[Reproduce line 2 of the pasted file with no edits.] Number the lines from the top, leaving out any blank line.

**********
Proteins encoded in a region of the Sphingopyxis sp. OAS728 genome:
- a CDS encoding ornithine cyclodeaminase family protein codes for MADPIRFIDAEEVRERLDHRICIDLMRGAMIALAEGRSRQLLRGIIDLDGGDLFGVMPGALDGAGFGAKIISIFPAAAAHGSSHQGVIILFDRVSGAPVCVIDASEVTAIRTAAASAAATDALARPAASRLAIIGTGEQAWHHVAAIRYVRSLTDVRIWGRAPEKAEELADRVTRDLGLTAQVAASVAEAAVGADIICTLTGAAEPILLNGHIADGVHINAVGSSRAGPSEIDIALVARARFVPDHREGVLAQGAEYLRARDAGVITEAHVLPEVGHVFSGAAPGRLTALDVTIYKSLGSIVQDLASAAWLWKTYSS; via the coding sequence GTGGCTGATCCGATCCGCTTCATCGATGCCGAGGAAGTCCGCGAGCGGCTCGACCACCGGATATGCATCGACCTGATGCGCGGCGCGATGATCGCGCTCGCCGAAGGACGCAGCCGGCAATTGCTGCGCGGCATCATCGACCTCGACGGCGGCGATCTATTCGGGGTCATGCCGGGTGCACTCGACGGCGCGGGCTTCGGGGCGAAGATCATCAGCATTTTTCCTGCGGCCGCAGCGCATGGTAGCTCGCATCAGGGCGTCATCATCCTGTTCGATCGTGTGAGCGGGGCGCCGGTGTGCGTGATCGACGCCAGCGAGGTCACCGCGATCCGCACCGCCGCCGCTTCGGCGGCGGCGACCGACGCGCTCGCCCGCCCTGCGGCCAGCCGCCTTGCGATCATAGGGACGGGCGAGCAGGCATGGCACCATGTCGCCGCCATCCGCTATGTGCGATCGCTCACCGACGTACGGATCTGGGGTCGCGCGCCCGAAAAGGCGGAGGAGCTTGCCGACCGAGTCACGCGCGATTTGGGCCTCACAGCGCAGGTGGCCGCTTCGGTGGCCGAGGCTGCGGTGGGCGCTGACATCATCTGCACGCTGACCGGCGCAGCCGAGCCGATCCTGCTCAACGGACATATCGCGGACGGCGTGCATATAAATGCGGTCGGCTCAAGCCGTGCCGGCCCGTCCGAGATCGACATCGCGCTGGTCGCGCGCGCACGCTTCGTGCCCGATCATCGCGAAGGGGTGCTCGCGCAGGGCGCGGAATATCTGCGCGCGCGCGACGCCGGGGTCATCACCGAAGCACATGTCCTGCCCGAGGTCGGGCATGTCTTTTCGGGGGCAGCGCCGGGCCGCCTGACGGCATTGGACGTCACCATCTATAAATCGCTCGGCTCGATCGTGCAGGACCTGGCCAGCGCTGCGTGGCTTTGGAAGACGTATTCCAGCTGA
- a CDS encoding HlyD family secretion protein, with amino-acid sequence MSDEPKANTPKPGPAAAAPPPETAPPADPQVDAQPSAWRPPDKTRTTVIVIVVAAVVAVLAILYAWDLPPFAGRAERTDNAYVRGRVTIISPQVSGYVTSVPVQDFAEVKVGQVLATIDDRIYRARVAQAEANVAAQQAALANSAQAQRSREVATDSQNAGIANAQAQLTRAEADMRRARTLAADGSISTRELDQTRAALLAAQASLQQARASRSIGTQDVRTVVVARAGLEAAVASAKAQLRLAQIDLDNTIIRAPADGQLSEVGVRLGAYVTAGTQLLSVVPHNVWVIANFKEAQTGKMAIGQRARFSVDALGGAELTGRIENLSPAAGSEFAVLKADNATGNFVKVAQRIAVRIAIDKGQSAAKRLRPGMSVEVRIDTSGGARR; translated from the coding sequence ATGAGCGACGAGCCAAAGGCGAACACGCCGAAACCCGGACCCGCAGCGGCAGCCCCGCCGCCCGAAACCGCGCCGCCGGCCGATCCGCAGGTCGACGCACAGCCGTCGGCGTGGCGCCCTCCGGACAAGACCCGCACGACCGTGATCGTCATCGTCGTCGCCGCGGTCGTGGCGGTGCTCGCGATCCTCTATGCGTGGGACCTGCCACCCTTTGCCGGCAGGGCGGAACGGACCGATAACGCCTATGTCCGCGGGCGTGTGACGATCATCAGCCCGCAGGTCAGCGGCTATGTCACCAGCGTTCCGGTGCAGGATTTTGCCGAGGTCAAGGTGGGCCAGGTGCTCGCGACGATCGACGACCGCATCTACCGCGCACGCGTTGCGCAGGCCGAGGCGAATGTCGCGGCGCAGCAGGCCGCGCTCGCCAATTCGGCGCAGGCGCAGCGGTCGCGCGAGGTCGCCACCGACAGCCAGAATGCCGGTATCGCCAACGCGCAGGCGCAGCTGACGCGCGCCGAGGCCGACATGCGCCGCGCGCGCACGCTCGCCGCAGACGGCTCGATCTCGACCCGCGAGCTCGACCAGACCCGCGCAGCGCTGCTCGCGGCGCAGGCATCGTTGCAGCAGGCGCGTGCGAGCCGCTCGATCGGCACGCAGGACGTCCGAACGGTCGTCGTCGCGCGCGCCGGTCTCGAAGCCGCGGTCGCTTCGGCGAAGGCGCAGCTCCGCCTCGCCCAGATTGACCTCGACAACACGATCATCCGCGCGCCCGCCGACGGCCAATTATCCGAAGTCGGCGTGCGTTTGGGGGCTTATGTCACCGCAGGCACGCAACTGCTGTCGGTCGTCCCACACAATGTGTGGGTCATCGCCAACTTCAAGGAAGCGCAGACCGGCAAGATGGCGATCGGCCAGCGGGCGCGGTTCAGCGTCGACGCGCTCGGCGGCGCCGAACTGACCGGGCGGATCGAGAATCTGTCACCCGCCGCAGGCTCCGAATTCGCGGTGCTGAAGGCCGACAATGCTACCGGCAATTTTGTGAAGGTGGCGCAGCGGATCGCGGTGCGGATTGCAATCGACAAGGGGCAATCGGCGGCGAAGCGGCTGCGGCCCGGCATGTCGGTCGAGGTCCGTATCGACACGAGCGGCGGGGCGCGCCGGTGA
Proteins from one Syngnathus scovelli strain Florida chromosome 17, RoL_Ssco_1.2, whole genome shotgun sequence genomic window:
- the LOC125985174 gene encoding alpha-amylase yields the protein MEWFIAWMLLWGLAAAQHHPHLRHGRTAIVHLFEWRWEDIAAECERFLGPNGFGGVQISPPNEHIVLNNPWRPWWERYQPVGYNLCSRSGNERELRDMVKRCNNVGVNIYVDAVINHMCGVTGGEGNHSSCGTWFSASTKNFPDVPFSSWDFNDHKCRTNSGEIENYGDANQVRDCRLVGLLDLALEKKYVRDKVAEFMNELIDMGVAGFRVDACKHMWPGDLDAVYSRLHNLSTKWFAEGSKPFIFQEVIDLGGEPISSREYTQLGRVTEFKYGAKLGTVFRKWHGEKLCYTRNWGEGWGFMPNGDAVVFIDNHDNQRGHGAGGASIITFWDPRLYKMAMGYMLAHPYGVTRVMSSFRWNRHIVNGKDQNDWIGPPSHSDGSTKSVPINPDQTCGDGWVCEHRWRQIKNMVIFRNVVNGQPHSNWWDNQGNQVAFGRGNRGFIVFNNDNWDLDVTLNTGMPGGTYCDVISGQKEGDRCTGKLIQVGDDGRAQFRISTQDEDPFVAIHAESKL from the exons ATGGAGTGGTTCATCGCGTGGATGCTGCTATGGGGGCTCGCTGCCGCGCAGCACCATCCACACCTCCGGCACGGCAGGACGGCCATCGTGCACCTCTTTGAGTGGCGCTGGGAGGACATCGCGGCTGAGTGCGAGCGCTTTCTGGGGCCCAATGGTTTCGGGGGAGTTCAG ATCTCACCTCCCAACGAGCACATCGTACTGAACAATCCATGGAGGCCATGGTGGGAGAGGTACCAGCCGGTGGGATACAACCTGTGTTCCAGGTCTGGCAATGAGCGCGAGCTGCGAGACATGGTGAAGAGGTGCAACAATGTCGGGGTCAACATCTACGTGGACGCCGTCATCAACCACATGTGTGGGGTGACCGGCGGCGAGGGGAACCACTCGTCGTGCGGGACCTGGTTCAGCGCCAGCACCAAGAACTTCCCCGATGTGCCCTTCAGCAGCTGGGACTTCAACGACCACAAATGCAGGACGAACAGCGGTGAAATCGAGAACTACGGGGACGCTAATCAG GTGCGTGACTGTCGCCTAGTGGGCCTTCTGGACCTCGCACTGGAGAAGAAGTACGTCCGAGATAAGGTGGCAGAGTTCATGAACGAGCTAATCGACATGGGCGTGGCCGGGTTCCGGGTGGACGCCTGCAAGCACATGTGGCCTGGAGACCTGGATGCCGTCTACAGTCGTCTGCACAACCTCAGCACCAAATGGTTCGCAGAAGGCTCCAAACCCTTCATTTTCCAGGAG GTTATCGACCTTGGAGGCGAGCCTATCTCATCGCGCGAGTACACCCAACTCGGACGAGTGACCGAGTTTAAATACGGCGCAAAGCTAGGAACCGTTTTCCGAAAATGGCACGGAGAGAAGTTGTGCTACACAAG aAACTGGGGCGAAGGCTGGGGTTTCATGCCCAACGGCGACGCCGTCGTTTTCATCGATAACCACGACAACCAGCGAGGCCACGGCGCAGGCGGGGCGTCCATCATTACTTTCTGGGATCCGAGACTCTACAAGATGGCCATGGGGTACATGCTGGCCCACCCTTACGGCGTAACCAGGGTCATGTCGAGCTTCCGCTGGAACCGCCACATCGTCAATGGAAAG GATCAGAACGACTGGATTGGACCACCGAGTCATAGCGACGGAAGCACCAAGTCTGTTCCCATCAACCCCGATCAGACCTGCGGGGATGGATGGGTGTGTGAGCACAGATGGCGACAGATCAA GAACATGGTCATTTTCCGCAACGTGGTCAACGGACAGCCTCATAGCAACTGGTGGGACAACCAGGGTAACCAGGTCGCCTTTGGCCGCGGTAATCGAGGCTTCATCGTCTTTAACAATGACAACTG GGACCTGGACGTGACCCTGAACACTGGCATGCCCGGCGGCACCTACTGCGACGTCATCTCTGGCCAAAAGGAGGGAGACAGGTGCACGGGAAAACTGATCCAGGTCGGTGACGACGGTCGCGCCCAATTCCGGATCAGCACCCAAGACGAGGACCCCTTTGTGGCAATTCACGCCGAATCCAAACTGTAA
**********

- a CDS encoding ornithine cyclodeaminase family protein codes for MADPIRFIDAEEVRERLDHRICIDLMRGAMIALAEGRSRQLLRGIIDLDGGDLFGVMPGALDGAGFGAKIISIFPAAAAHGSSHQGVIILFDRVSGAPVCVIDASEVTAIRTAAASAAATDALARPAASRLAIIGTGEQAWHHVAAIRYVRSLTDVRIWGRAPEKAEELADRVTRDLGLTAQVAASVAEAAVGADIICTLTGAAEPILLNGHIADGVHINAVGSSRAGPSEIDIALVARARFVPDHREGVLAQGAEYLRARDAGVITEAHVLPEVGHVFSGAAPGRLTALDVTIYKSLGSIVQDLASAAWLWKTYSS; via the coding sequence GTGGCTGATCCGATCCGCTTCATCGATGCCGAGGAAGTCCGCGAGCGGCTCGACCACCGGATATGCATCGACCTGATGCGCGGCGCGATGATCGCGCTCGCCGAAGGACGCAGCCGGCAATTGCTGCGCGGCATCATCGACCTCGACGGCGGCGATCTATTCGGGGTCATGCCGGGTGCACTCGACGGCGCGGGCTTCGGGGCGAAGATCATCAGCATTTTTCCTGCGGCCGCAGCGCATGGTAGCTCGCATCAGGGCGTCATCATCCTGTTCGATCGTGTGAGCGGGGCGCCGGTGTGCGTGATCGACGCCAGCGAGGTCACCGCGATCCGCACCGCCGCCGCTTCGGCGGCGGCGACCGACGCGCTCGCCCGCCCTGCGGCCAGCCGCCTTGCGATCATAGGGACGGGCGAGCAGGCATGGCACCATGTCGCCGCCATCCGCTATGTGCGATCGCTCACCGACGTACGGATCTGGGGTCGCGCGCCCGAAAAGGCGGAGGAGCTTGCCGACCGAGTCACGCGCGATTTGGGCCTCACAGCGCAGGTGGCCGCTTCGGTGGCCGAGGCTGCGGTGGGCGCTGACATCATCTGCACGCTGACCGGCGCAGCCGAGCCGATCCTGCTCAACGGACATATCGCGGACGGCGTGCATATAAATGCGGTCGGCTCAAGCCGTGCCGGCCCGTCCGAGATCGACATCGCGCTGGTCGCGCGCGCACGCTTCGTGCCCGATCATCGCGAAGGGGTGCTCGCGCAGGGCGCGGAATATCTGCGCGCGCGCGACGCCGGGGTCATCACCGAAGCACATGTCCTGCCCGAGGTCGGGCATGTCTTTTCGGGGGCAGCGCCGGGCCGCCTGACGGCATTGGACGTCACCATCTATAAATCGCTCGGCTCGATCGTGCAGGACCTGGCCAGCGCTGCGTGGCTTTGGAAGACGTATTCCAGCTGA